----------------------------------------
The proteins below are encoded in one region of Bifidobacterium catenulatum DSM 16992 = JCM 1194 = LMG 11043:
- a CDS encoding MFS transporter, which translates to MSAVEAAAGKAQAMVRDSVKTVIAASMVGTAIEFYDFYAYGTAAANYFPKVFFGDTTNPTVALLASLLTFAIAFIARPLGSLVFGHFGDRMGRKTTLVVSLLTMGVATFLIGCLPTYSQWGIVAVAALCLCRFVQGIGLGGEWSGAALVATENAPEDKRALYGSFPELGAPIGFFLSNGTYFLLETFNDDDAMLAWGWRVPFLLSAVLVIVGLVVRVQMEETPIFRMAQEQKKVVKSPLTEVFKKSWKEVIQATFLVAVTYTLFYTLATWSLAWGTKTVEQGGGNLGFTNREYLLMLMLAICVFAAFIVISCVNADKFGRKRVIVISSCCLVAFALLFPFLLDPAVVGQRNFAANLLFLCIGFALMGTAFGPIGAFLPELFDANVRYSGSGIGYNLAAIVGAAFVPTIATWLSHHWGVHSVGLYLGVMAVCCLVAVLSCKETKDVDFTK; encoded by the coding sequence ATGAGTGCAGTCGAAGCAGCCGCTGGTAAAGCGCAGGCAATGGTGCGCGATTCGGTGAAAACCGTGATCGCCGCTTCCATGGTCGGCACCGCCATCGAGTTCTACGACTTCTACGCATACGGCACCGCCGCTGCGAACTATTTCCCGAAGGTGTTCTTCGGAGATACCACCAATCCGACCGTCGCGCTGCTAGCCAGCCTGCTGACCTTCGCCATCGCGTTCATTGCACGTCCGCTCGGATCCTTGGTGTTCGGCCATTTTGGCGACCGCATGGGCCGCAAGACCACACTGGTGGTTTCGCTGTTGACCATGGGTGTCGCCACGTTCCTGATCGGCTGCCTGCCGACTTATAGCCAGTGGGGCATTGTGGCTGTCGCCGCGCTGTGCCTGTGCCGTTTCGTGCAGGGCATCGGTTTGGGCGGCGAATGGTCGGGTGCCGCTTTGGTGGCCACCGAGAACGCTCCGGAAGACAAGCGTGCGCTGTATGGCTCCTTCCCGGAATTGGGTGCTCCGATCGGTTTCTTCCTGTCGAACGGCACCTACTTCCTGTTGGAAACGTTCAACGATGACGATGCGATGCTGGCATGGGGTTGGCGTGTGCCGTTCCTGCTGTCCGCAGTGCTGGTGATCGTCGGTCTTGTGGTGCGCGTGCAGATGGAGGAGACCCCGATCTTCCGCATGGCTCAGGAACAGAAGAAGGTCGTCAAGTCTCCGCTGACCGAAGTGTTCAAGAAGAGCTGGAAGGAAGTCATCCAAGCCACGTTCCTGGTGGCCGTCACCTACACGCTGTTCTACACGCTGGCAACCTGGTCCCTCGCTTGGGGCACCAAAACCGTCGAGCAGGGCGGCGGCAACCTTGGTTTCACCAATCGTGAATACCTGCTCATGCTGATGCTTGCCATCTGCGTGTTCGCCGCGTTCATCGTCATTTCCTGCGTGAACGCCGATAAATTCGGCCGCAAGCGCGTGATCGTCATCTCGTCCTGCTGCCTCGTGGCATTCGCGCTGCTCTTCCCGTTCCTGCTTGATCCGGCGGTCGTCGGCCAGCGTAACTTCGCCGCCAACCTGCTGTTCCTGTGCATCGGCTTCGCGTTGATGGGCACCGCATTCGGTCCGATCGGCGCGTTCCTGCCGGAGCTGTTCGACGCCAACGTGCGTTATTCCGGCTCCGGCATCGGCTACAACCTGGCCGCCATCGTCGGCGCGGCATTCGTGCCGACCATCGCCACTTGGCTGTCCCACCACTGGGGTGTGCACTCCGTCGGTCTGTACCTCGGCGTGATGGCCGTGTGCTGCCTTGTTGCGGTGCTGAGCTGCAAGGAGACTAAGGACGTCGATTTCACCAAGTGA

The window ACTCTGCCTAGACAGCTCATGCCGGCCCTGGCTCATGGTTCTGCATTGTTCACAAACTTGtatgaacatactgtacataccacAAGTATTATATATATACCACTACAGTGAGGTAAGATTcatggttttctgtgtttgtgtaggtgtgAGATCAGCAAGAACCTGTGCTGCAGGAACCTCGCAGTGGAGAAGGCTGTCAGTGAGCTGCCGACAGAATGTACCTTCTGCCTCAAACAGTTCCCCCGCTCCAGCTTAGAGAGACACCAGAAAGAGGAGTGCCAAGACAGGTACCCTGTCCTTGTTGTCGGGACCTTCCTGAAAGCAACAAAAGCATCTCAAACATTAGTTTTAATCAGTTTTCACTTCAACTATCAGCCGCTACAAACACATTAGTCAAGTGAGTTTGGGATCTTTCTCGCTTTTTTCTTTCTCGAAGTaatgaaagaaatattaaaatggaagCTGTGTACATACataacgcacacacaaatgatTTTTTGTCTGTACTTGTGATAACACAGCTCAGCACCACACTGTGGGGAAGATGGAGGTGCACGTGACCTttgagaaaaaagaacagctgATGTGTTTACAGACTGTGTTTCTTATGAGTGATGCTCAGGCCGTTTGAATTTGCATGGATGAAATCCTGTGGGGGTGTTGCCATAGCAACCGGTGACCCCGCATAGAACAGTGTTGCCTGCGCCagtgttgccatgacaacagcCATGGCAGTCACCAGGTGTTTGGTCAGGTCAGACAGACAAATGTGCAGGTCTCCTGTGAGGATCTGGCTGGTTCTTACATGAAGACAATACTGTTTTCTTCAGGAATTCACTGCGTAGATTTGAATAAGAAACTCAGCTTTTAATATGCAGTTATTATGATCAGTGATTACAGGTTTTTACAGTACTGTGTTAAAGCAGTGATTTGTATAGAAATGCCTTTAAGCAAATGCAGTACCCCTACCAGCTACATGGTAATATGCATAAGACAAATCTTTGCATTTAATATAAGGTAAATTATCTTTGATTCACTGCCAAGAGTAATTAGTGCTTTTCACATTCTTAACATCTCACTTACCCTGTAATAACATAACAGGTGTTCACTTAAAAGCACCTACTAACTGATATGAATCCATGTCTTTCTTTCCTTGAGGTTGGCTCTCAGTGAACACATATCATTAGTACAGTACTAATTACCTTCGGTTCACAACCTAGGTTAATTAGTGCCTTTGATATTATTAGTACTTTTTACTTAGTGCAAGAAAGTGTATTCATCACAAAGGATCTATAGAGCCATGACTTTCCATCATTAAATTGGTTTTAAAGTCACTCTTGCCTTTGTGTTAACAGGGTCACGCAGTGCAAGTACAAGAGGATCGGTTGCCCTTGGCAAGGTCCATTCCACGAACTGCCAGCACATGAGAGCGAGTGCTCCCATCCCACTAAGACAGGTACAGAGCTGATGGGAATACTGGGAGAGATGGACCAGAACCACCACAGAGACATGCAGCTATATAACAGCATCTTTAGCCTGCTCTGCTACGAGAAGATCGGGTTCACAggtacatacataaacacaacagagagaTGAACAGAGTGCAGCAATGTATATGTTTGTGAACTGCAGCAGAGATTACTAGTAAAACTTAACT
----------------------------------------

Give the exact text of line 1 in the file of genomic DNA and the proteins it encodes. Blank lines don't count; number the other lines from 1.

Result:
The proteins below are encoded in one region of Bifidobacterium catenulatum DSM 16992 = JCM 1194 = LMG 11043: